Oil Futures Settle Roughly Flat

Oil futures settled slightly higher on Tuesday, due largely to the decision of the Organization of the Petroleum Exporting Countries and its allies, collectively known as OPEC+, to cut output by 100,000 barrels per day in October.

Worries about outlook for energy demand amid rising fears of a recession, and the dollar’s uptick limited oil’s rise.

The dollar index climbed to a fresh 20-year high at 110.55 before paring some gains.

West Texas Intermediate Crude oil futures for October ended higher by about a penny or $0.09% at $86.88 a barrel.

The OPEC+ announced on Monday that they will slash oil production by 100,000 barrels per day (bpd) in October, roughly 0.1% of global demand, reflecting expectations of slower global economic growth.

OPEC+ leaders confirmed they can meet at any time, before a next agreed gathering on October 5, 2022, if production needs to be altered again.

Analysts see the OPEC output cut move as a largely symbolic one to stem the recent price slide because of recession fears.

Meanwhile, concerns about weak fuel demand have resurfaced after official data showed German factory orders declined 1.1% month-on-month in July, bigger than June’s revised 0.3% decrease. This was the biggest fall since April, when orders decreased 1.7 percent.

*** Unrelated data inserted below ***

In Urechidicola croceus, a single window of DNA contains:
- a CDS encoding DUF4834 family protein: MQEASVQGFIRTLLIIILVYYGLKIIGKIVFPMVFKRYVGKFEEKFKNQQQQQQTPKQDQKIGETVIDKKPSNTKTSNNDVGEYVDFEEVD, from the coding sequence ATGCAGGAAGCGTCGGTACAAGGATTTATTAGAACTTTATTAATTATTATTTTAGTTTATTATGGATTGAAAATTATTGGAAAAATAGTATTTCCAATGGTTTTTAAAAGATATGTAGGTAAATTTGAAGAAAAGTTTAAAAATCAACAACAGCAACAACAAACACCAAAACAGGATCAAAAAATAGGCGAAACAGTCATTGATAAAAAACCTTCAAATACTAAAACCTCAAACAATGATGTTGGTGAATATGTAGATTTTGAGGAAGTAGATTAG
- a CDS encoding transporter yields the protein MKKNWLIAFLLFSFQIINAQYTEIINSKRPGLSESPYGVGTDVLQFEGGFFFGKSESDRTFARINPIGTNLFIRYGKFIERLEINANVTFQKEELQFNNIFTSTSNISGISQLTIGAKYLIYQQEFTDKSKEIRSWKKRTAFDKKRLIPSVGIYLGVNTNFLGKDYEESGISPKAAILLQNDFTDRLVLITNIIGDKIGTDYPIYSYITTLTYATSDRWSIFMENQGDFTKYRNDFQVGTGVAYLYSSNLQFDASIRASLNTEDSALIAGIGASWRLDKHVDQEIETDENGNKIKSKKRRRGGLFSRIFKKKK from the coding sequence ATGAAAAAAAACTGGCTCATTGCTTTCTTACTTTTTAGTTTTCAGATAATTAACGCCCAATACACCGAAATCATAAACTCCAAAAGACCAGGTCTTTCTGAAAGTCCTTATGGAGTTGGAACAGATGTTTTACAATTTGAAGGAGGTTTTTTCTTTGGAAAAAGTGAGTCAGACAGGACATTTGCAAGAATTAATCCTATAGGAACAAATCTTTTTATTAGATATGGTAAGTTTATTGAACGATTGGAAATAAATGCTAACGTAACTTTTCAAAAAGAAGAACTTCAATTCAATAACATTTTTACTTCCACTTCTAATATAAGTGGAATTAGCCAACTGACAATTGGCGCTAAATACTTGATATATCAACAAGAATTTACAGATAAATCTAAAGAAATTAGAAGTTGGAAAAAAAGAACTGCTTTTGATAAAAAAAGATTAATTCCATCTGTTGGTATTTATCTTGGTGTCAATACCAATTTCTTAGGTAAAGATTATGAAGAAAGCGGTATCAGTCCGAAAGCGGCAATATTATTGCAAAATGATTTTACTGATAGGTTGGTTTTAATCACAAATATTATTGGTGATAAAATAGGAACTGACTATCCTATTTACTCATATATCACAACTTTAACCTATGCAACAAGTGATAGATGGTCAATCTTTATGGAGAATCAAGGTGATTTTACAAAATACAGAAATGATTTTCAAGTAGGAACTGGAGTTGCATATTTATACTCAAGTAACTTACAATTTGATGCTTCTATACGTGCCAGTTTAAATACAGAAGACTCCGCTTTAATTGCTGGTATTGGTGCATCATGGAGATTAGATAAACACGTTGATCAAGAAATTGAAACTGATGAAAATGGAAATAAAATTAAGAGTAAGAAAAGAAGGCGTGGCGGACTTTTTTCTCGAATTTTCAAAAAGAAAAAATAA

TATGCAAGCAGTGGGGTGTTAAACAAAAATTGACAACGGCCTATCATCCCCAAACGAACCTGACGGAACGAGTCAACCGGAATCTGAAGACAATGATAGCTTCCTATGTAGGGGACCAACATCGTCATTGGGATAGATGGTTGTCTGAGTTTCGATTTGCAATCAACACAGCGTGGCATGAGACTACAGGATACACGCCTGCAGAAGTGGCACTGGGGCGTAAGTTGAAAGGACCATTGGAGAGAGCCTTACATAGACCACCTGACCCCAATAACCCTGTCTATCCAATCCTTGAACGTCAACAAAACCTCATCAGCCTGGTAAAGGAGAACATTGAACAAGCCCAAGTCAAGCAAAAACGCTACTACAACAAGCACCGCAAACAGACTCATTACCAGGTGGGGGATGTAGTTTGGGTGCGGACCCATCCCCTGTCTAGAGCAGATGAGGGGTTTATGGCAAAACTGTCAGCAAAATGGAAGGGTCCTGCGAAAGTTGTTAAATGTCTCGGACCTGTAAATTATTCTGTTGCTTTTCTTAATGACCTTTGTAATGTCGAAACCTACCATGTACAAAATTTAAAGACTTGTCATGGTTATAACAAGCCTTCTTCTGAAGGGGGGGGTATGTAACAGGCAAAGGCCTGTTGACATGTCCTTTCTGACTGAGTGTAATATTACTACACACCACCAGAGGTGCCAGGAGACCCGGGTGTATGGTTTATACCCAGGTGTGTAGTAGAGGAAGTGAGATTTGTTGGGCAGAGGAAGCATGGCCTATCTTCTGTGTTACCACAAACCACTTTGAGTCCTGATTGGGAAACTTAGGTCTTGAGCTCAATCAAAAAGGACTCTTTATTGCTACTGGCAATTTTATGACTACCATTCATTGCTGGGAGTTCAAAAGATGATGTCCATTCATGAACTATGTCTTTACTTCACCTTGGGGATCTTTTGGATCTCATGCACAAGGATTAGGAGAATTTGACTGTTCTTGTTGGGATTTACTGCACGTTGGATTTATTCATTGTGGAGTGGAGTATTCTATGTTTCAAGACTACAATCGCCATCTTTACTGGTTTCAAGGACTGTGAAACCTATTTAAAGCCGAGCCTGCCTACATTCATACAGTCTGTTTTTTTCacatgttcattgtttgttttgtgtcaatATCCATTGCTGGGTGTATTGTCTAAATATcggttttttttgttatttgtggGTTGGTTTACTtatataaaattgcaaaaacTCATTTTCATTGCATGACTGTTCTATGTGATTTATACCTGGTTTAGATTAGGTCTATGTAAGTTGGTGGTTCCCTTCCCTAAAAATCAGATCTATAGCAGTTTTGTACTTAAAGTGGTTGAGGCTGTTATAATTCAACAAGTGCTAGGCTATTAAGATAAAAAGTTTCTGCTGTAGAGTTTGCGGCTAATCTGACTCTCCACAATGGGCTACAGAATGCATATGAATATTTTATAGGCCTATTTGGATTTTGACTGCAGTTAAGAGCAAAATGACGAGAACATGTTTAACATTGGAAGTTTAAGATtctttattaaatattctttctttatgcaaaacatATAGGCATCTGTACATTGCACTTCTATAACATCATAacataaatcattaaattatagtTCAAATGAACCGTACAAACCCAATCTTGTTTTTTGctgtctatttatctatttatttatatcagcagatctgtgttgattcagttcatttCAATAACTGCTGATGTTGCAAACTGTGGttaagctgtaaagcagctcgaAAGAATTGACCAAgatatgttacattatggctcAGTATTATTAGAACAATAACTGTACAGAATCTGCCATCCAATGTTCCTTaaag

On a yearly basis, factory orders logged a sharp fall of 13.6% after easing 9% in June.

Europe’s energy crisis is deepening, raising concerns the crisis will push the both the eurozone and U.K. into recession.

Meanwhile, EU foreign policy chief Josep Borrell said he was less hopeful about reaching an agreement soon to revive a nuclear deal with Iran.

Extended COVID-19 lockdowns in certain parts of China have added to worries that high inflation and interest rate hikes will hit demand, although the Chinese central bank’s pledge to come out with various measures to boost the nation’s economy supported oil prices a bit.

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